‘War Dogs’ carries plenty of comedic and dramatic bite
“War Dogs” – “I’ve got friends in low places” – Garth Brooks
Most of us – or perhaps, all of us – had that one friend who always pushed the envelope and thought that any sort of “rule” was simply a four-letter word. I certainly had such a buddy in high school, and we broke a few four-letter words, and in the aftermath, my parents found me guilty by association and participation a few times. (A few times too many, I may add.) Eventually, I wised up and - quite frankly - haven’t seen this friend since my senior year.
David (Miles Teller) and Efraim (Jonah Hill) were best friends but haven’t seen each other since their sophomore year. They did catch up about 10 years later at a funeral, and just after the services ended, they connected on a drive in Miami. Soon, Efraim hires David to work for his company, AEY. Since David’s career aspirations are waning as a massage therapist, he jumps at the chance for a new opportunity.
Now, Efraim lived on the edge in high school, and his dangerous life arc has accelerated, because his company – in which he is the CEO – sells weapons to the U.S. military during the Iraq War.
“War Dogs” – directed and co-written by Todd Phillips (“The Hangover”, “Old School”) and based upon a true story – acts as both a comedy and an intriguing drama, and Teller and Hill seamlessly handle both tones with ease. In 2004, Teller’s David is struggling to make his mark in the world and stands on loose, economic ground. Simultaneously, he is morally grounded and enjoying a solid relationship with his supportive girlfriend, Iz (Ana de Armas).
Meanwhile, Hill’s Efraim rides into David’s life on a south Florida hurricane with no attachments and limited scruples, so their past friendship-foundation is greatly tested because of their present personas and value systems. The narrative delivers tension between the two, when Efraim continually pushes the previously-mentioned envelope. This takes David down a questionably-moral path, but he buys in, because so much money changes hands and falls into his pockets and duffle bags.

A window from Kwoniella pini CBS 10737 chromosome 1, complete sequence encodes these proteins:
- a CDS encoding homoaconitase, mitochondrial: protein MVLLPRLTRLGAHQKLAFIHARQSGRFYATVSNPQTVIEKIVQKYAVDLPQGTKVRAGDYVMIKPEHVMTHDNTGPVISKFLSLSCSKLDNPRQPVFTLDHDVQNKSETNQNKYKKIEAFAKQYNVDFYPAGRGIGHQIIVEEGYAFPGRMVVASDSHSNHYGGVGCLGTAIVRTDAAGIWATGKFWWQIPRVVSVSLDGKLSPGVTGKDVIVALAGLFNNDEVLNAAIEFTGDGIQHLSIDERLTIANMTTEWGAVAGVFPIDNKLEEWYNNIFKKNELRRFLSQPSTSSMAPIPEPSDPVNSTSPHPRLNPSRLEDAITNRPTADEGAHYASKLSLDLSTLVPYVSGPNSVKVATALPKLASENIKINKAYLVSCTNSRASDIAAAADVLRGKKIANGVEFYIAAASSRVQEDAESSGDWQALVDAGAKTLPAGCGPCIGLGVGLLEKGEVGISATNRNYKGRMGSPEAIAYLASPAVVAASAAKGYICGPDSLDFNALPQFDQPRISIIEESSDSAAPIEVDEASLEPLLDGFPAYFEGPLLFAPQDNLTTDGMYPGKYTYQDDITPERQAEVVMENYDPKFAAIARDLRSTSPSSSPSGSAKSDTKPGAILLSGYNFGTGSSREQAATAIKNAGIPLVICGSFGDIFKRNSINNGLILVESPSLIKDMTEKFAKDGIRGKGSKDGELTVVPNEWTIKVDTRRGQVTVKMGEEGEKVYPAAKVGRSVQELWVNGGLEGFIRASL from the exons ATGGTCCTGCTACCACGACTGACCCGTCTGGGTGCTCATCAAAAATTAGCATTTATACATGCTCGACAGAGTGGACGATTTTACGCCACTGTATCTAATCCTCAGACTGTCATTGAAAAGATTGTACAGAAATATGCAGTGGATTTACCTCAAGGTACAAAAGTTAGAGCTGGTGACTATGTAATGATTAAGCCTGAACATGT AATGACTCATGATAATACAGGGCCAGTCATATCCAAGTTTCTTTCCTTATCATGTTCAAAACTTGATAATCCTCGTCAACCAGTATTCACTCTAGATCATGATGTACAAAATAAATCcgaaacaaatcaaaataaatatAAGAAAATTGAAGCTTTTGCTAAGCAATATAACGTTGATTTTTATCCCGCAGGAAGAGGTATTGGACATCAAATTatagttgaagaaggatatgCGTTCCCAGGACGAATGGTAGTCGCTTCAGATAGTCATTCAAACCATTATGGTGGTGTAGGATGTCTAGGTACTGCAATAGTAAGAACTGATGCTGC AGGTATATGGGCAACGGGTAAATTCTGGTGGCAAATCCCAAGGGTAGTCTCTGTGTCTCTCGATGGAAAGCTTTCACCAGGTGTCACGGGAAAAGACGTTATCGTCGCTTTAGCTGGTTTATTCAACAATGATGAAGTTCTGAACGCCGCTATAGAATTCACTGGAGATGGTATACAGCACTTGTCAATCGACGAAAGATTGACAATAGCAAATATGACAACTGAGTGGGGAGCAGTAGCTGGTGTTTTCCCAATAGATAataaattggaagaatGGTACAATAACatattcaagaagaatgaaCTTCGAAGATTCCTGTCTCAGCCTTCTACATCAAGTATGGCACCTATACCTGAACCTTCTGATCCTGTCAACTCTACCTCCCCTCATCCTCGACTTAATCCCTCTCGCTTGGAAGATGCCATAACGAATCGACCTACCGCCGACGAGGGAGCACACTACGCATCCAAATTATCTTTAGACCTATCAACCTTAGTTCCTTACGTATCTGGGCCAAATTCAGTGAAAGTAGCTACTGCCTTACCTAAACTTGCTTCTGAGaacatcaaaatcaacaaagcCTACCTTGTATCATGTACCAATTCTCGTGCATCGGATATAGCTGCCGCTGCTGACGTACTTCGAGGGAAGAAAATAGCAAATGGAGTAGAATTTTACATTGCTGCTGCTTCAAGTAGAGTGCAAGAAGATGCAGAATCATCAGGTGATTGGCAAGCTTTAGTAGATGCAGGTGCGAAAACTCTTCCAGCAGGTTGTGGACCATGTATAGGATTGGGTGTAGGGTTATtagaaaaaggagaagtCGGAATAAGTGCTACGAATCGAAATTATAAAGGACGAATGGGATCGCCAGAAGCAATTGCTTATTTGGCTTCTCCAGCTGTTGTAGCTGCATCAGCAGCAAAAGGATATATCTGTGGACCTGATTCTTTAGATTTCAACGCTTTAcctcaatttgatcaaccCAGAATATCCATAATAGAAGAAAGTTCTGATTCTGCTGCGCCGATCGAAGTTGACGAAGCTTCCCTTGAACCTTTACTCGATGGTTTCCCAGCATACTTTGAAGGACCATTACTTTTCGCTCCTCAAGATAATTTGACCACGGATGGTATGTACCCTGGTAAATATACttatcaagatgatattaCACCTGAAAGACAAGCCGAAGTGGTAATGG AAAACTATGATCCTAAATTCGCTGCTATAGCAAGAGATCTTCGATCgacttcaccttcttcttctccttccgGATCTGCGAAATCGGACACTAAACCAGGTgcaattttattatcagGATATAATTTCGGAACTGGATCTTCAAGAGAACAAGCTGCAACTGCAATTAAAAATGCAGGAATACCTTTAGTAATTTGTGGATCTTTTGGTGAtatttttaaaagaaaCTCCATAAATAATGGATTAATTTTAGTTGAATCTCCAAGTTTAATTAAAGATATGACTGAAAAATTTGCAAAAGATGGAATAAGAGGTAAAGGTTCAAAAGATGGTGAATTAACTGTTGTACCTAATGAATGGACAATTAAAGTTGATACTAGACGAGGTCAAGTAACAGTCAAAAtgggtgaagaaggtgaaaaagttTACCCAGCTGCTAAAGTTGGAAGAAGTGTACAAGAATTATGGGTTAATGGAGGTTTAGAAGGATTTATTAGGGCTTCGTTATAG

With the evolution of their friendship working on a micro-level, Phillips rips us on a macro-level rollercoaster ride to a few far-reaching places, including Iraq and Albania. He films these locales (which are actually in Morocco, El Centro, California and Romania) with great polish and care, as bleak deserts and decrepit, rusted warehouses look purposely miserable and dank, respectively, on the big screen. Efraim and the newly-trained David circle the globe and negotiate millions of dollars with government officials and other parties who are not necessarily official. In the process, Phillips pulls back a curtain and exposes seedy dealings and pallets of cold, hard cash and lets us watch two 20-something kids fake it until they make it.
In one precarious sequence, a Jordanian driver named Marlboro (Shaun Toub) drives the pair from Jordan to Bagdad to deliver the “product”. Since Iraq is a war zone, the trip seems incredibly risky. Marlboro, however, says it will be safe and gives them a 50/50 chance of making through it alive.
This particular trip through the desert symbolizes their relationship, because even though they both fear for their lives, Efraim pushes to make the journey a reality, while David simply finds himself in perilous circumstances.
The solid supporting cast members - including de Armas, Kevin Pollak and a special appearance from an actor from “The Hangover” – help round out a well-oiled film. Teller is very good as the straight-man, but this is Jonah Hill’s movie. In his best performance since “Moneyball” (2011), Hill plays Efraim with a serious case of arrested development, a complicated, sleazy bravado and an occasional stoner-laugh which generates lots of unexpected giggles and cackles from the audience.
This very funny film also keeps us on edge, and, overall, it feels like a first cousin to the outstanding “Three Kings” (1999). Hey, there’s nothing like having friends and family around when breaking a few rules. (3/4 stars)
Image credits: Warner Bros. Pictures